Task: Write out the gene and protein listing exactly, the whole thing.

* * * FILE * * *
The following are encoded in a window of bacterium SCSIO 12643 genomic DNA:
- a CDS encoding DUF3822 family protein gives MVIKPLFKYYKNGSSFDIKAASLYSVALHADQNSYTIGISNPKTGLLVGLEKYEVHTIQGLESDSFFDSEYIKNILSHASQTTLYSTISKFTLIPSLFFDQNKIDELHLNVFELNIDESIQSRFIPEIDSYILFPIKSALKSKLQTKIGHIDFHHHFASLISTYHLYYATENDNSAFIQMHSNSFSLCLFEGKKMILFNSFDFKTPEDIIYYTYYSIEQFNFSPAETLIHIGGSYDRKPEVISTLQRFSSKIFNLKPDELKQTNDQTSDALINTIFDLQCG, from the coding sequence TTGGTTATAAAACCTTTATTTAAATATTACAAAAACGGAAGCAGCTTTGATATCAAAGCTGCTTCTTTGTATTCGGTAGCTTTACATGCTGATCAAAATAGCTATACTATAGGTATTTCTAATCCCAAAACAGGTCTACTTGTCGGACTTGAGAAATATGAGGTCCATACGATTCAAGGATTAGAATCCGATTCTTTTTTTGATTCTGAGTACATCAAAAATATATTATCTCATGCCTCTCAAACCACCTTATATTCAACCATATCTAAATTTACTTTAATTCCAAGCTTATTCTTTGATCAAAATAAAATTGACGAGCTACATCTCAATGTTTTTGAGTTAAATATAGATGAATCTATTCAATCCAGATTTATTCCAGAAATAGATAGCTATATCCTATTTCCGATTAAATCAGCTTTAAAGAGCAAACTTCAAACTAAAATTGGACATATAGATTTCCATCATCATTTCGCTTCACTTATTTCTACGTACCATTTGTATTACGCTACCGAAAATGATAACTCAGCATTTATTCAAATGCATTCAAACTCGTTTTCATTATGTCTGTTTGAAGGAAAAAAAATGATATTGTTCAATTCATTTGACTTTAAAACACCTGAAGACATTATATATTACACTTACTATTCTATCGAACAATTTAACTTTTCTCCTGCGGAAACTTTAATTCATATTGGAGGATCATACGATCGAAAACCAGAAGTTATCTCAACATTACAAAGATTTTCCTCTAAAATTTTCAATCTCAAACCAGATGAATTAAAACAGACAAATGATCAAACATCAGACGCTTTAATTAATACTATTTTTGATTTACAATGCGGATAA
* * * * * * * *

The following are encoded in a window of bacterium SCSIO 12643 genomic DNA:
- a CDS encoding DUF3822 family protein gives MVIKPLFKYYKNGSSFDIKAASLYSVALHADQNSYTIGISNPKTGLLVGLEKYEVHTIQGLESDSFFDSEYIKNILSHASQTTLYSTISKFTLIPSLFFDQNKIDELHLNVFELNIDESIQSRFIPEIDSYILFPIKSALKSKLQTKIGHIDFHHHFASLISTYHLYYATENDNSAFIQMHSNSFSLCLFEGKKMILFNSFDFKTPEDIIYYTYYSIEQFNFSPAETLIHIGGSYDRKPEVISTLQRFSSKIFNLKPDELKQTNDQTSDALINTIFDLQCG, from the coding sequence TTGGTTATAAAACCTTTATTTAAATATTACAAAAACGGAAGCAGCTTTGATATCAAAGCTGCTTCTTTGTATTCGGTAGCTTTACATGCTGATCAAAATAGCTATACTATAGGTATTTCTAATCCCAAAACAGGTCTACTTGTCGGACTTGAGAAATATGAGGTCCATACGATTCAAGGATTAGAATCCGATTCTTTTTTTGATTCTGAGTACATCAAAAATATATTATCTCATGCCTCTCAAACCACCTTATATTCAACCATATCTAAATTTACTTTAATTCCAAGCTTATTCTTTGATCAAAATAAAATTGACGAGCTACATCTCAATGTTTTTGAGTTAAATATAGATGAATCTATTCAATCCAGATTTATTCCAGAAATAGATAGCTATATCCTATTTCCGATTAAATCAGCTTTAAAGAGCAAACTTCAAACTAAAATTGGACATATAGATTTCCATCATCATTTCGCTTCACTTATTTCTACGTACCATTTGTATTACGCTACCGAAAATGATAACTCAGCATTTATTCAAATGCATTCAAACTCGTTTTCATTATGTCTGTTTGAAGGAAAAAAAATGATATTGTTCAATTCATTTGACTTTAAAACACCTGAAGACATTATATATTACACTTACTATTCTATCGAACAATTTAACTTTTCTCCTGCGGAAACTTTAATTCATATTGGAGGATCATACGATCGAAAACCAGAAGTTATCTCAACATTACAAAGATTTTCCTCTAAAATTTTCAATCTCAAACCAGATGAATTAAAACAGACAAATGATCAAACATCAGACGCTTTAATTAATACTATTTTTGATTTACAATGCGGATAA